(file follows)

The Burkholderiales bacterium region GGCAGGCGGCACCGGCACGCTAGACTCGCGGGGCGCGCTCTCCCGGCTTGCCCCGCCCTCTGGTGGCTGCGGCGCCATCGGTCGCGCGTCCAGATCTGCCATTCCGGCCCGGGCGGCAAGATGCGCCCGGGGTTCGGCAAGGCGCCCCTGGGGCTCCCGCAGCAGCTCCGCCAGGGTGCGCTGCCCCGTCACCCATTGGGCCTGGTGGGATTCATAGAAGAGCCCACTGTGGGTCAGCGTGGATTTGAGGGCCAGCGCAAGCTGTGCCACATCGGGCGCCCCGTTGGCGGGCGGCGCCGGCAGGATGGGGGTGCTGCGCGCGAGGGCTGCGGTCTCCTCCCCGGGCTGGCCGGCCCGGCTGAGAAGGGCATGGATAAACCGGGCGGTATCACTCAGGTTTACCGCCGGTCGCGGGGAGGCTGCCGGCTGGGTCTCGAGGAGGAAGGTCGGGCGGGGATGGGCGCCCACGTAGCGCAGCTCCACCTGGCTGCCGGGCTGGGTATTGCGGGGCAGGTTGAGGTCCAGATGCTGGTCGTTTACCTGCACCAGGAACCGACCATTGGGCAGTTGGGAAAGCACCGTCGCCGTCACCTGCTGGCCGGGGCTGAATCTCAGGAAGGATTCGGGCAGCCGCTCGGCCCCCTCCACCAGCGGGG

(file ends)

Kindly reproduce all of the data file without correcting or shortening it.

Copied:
The Burkholderiales bacterium region GGCAGGCGGCACCGGCACGCTAGACTCGCGGGGCGCGCTCTCCCGGCTTGCCCCGCCCTCTGGTGGCTGCGGCGCCATCGGTCGCGCGTCCAGATCTGCCATTCCGGCCCGGGCGGCAAGATGCGCCCGGGGTTCGGCAAGGCGCCCCTGGGGCTCCCGCAGCAGCTCCGCCAGGGTGCGCTGCCCCGTCACCCATTGGGCCTGGTGGGATTCATAGAAGAGCCCACTGTGGGTCAGCGTGGATTTGAGGGCCAGCGCAAGCTGTGCCACATCGGGCGCCCCGTTGGCGGGCGGCGCCGGCAGGATGGGGGTGCTGCGCGCGAGGGCTGCGGTCTCCTCCCCGGGCTGGCCGGCCCGGCTGAGAAGGGCATGGATAAACCGGGCGGTATCACTCAGGTTTACCGCCGGTCGCGGGGAGGCTGCCGGCTGGGTCTCGAGGAGGAAGGTCGGGCGGGGATGGGCGCCCACGTAGCGCAGCTCCACCTGGCTGCCGGGCTGGGTATTGCGGGGCAGGTTGAGGTCCAGATGCTGGTCGTTTACCTGCACCAGGAACCGACCATTGGGCAGTTGGGAAAGCACCGTCGCCGTCACCTGCTGGCCGGGGCTGAATCTCAGGAAGGATTCGGGCAGCCGCTCGGCCCCCTCCACCAGCGGGG